• Confirm the working hours of local quilt shops to allow for getting your guests out of the house for a field trip.
  • Make sure the washer and dryer are clear! After shopping, your guests may want to wash their fabric purchases so they can get started with their project(s) right away.
  • Set out some of your quilting books and magazines to provide your guests with inspiration.
  • Have you and your guests try to get plenty of rest the week before the retreat. After all, who comes to a retreat to sleep!
  • If you have children, perhaps see if they can spend the weekend with friends or relatives. If this is not possible, make sure your spouse is prepared to keep them busy so you and your guests can focus on sewing.
  • Suggest your guests bring show-and-tell and maybe even unused fabrics or magazines to share.


So, the next time you feel the urge to escape and quilt to your heart’s content but can’t find a retreat that suits you, call some friends, clear out a room, pop up some card tables, set up your sewing equipment, tell the husband he is on his own for meals, and retreat-in-place!

Quilting Retreat Facilities

Quilt Retreat Facilities


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The layer in the middle of a quilt sandwich between the Top and Backing layers consisting of wool, polyester, blends, silk, or cotton.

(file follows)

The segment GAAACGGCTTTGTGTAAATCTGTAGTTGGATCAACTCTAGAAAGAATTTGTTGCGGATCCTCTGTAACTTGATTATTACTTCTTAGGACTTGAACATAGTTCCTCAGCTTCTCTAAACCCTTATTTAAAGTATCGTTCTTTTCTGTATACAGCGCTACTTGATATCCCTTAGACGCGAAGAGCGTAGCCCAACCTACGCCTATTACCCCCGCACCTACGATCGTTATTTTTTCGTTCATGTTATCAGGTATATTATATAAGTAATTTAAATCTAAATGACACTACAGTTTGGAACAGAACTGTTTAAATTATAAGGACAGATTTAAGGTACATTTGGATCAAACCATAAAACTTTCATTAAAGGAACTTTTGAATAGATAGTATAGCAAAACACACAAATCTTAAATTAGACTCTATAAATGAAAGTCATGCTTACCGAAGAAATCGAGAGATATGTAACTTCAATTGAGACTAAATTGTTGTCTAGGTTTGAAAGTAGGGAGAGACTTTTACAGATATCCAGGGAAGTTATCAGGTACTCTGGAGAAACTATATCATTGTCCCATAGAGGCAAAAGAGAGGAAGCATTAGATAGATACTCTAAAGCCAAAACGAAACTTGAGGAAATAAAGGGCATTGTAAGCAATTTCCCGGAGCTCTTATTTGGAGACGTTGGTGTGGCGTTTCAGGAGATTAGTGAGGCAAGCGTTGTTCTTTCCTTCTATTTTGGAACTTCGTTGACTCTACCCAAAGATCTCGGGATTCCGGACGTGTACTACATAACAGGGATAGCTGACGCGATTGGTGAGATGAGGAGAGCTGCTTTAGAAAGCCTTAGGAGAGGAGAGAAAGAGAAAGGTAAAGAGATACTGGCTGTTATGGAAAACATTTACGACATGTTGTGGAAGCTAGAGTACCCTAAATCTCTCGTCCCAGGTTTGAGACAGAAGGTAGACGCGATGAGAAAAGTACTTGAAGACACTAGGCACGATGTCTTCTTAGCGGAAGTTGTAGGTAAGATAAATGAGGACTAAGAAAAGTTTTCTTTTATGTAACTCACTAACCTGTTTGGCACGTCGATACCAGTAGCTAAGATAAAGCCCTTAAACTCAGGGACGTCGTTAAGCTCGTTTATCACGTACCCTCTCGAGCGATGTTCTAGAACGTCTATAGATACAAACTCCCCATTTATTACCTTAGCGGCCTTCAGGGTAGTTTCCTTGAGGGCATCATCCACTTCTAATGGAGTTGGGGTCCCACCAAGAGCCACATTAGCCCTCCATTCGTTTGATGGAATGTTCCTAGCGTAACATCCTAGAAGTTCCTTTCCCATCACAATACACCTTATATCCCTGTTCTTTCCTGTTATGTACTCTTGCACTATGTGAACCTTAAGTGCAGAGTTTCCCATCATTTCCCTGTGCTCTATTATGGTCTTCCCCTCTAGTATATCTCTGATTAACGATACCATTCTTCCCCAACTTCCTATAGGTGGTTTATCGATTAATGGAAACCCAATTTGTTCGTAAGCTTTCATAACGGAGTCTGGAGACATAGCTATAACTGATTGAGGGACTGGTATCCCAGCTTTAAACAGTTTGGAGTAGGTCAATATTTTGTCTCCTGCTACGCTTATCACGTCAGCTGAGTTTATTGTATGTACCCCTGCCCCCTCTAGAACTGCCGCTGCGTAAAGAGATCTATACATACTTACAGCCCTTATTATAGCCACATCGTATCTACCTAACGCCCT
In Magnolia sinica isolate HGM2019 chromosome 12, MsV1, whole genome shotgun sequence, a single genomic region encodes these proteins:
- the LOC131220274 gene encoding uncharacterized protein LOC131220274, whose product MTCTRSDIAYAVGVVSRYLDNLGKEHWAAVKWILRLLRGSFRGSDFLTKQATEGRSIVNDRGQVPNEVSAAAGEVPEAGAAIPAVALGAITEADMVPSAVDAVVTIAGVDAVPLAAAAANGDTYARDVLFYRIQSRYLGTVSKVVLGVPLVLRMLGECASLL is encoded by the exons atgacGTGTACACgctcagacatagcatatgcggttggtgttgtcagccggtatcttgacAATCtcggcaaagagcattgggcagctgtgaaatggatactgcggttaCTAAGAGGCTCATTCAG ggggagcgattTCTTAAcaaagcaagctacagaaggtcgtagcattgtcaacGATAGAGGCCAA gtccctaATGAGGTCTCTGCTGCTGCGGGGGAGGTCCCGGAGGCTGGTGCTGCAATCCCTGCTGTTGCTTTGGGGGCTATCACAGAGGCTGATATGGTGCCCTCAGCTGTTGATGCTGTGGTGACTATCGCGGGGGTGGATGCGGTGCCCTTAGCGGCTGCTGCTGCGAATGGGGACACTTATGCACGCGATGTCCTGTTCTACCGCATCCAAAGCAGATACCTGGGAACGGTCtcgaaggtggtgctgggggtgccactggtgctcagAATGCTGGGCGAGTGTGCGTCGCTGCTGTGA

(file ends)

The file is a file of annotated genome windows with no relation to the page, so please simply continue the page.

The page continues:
Same As: Stuffing, Filling, Wadding, Filler
Design Wall
Any wall where you can position quilt blocks, then step back to view the layout at a distance. Quilters often hang batting or plain white flannel on their design walls, because quilt blocks and other components stick to it easily without pinning. Heavier commercial design walls are available.
Moving a hot iron while it has contact with fabric. Often ironing can stretch and distort fabrics and seams. A better alternative is to press, where you just lay the hot iron down and lift straight up from the fabric.

See Also: Pressing
Small sewing supplies such as pins, scissors, rulers, seam ripper, and so on.
Traditional description of a quilt: a sandwich consisting of a Quilt Top, Batting (filling), and a Backing.
Debi Warner
Author and humorist, Debi Warner, retired after many years as a clinical librarian and information specialist. She has her Master’s in Library and Information Science and achieved a Distinguished level in the Medical Library Association’s Association of Health Information Professionals. She has worked on teaching physicians to use computers and electronic resources. She also worked on several grants teaching the public how to use the National Library of Medicine’s MedlinePlus public database and is co-author of several articles on health literacy. She took up quilting after retirement in 2012 and chaired the Rio Grande Valley Quilt Show in 2019. She currently teaches several quilting classes over Zoom and writes for QuiltingHub.